Hello fellow SLPs
Ok this post goes a little deep but it’s pretty interesting and worth the read (in my humble opinion), especially for those of you working with children with speech sound disorders.
It’s pretty well accepted that when we don’t perceive sounds accurately, we have little chance of producing them accurately. You’ve seen this firsthand when you try to imitate something in a language you don’t speak and a native speaker shakes his head as you stumble through his language. In your mind, your pronunciation was fairly good. But, unless you were exposed to Italian as a baby, it’s obvious as soon as you say bongiorno that you are not a native speaker. (By the way, for any of you who have seen Inglourious Bastards, do you not crack up as Brad Pitt’s character tries to pass for a native Italian speaker?!) Our brains weren’t primed as infants to hear the phones in non-native languages and so we have little chance of imitating them with native-like speech. We also know that for babies with hearing loss, their vowel shapes and babbling are not the same as their normally hearing peers. So, when we don’t perceive phones, we don’t produce them accurately. This is a given. What may come as news to many SLP’s though is how articulation of sounds may affect perception of sounds, according to a recent study.
What do I mean by that?
In this study, researchers wanted to see how restriction of the articulators would impact a baby’s ability to perceive a speech sound. In an infant’s brain there are pathways that support the “auditory-to-motor” mappings meaning that the brain sends cues down to the articulators when certain sounds are heard. This study proposes that there is a loop with speech perception and speech production. New sounds are processed in the brain and then produced by the articulators and that the articulators being able to produce the sound also reinforces recognition of that sound by the brain.
When a novel sound is introduced to an infant, they attend more to this sound. This study divided babies into groups who were exposed to a speech sound that is not discriminated by adults because of neural pruning that happens usually around 9-12 months of life. But, small babies who have not yet had neural pruning do identify subtle differences in phones across languages. In one group, the researchers “restricted” the tongue by placing a baby mouthing toy in the babies’ mouths where they would typically produce the sound. The babies were then exposed to the nonnative phoneme (a sound in Hindi). In another group, the babies were not given anything to mouth so their articulators were not blocked. They were then exposed to the nonnative sound. Babies whose articulatory placement was blocked attended less to the nonnative sound (which was measured by babies trying to localize the sound). The sound was a lingual alveolar sound, so having a chewy toy effectively blocked placement. Well, what if the babies weren’t attending because they had something in their mouths which focused their attention on mouthing rather than locating sounds? So a third group was designed to rule this out. In the third group, the babies were given a mouthing toy that was gummy and flexible and allowed their tongue to move to the alveolar ridge. And this group of babies did attend to the novel sound similar to the group with no chewy toy. So, what does this study mean about what we think is a unidirectional learning of sounds (i.e. only from the brain to the articulators rather than a feedback loop.)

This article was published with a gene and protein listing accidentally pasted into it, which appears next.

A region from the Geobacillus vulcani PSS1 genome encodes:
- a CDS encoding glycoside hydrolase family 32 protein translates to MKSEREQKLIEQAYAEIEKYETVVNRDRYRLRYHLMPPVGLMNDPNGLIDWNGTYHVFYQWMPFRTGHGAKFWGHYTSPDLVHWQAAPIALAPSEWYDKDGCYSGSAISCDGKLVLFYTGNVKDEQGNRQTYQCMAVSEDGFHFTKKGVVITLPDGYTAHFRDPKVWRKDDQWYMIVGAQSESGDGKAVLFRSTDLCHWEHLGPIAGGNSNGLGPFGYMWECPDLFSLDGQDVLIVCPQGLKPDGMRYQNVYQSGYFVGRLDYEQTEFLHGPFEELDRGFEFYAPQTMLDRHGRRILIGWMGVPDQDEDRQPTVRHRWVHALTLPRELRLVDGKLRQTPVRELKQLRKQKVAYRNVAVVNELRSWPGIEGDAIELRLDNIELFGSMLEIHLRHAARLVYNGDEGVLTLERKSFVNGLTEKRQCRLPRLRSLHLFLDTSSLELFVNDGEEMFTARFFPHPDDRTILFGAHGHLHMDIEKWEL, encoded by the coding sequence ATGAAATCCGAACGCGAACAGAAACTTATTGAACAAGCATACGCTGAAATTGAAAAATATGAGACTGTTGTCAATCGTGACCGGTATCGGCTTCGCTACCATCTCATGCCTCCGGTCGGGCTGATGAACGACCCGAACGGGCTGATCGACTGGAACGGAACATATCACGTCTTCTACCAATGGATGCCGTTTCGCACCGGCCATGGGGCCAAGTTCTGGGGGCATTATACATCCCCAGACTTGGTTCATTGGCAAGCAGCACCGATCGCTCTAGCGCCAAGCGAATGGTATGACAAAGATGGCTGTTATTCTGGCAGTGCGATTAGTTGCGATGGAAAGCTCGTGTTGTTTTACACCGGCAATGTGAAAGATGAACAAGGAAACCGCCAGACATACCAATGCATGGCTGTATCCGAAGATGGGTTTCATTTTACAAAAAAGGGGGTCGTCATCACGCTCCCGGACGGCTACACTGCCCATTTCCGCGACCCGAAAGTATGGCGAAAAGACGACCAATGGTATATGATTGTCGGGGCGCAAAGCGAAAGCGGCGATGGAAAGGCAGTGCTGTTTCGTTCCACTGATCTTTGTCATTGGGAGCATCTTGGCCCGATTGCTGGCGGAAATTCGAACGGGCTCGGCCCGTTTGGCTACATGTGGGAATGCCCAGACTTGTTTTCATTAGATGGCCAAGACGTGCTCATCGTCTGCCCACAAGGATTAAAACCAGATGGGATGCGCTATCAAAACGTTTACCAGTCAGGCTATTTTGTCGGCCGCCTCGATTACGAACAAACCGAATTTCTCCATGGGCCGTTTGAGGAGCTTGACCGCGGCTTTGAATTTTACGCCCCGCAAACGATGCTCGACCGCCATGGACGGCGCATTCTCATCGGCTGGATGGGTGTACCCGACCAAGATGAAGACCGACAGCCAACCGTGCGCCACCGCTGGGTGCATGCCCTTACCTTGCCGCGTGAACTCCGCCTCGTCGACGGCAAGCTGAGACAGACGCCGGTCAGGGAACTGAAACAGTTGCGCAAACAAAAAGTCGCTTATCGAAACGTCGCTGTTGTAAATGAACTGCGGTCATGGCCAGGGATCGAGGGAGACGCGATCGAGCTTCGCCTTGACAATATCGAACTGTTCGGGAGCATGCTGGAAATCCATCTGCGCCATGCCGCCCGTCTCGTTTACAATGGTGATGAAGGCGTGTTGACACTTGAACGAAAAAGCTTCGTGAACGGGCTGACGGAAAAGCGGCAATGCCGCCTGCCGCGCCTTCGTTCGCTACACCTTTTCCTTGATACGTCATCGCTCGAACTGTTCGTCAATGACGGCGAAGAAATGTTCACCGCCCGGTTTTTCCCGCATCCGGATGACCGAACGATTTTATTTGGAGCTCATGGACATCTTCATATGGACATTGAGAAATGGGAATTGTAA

This study indicates that the ability to articulate a sound can influence how it is perceived in the auditory system.
The authors of this study hypothesize that impairments in the motor function of the articulators can also affect speech perception. If speech perception were affected, wouldn’t language also be affected as children with oral-motor differences may not be perceiving the phonemes of their own language that they are hearing. They also state that, “This raises the question of whether speech perception is compromised in clinical populations with congenital oral–motor deficiencies or dysmorphologies. At present, these children are given speech therapy to improve their production skills, but no consideration is given to whether their perception is also affected by differences in their
productive systems (i.e. Bruderer, et al.”
I find this study interesting and there are few others that I have found like it, but I’m hoping that this area will continue to gain interest among researchers as many clinicians attest to seeing an oral-motor difference linked to a speech perception connection. My next post will be a follow up on this one as well as discussing a relationship between the sensorimotor system and language delays. Grazie!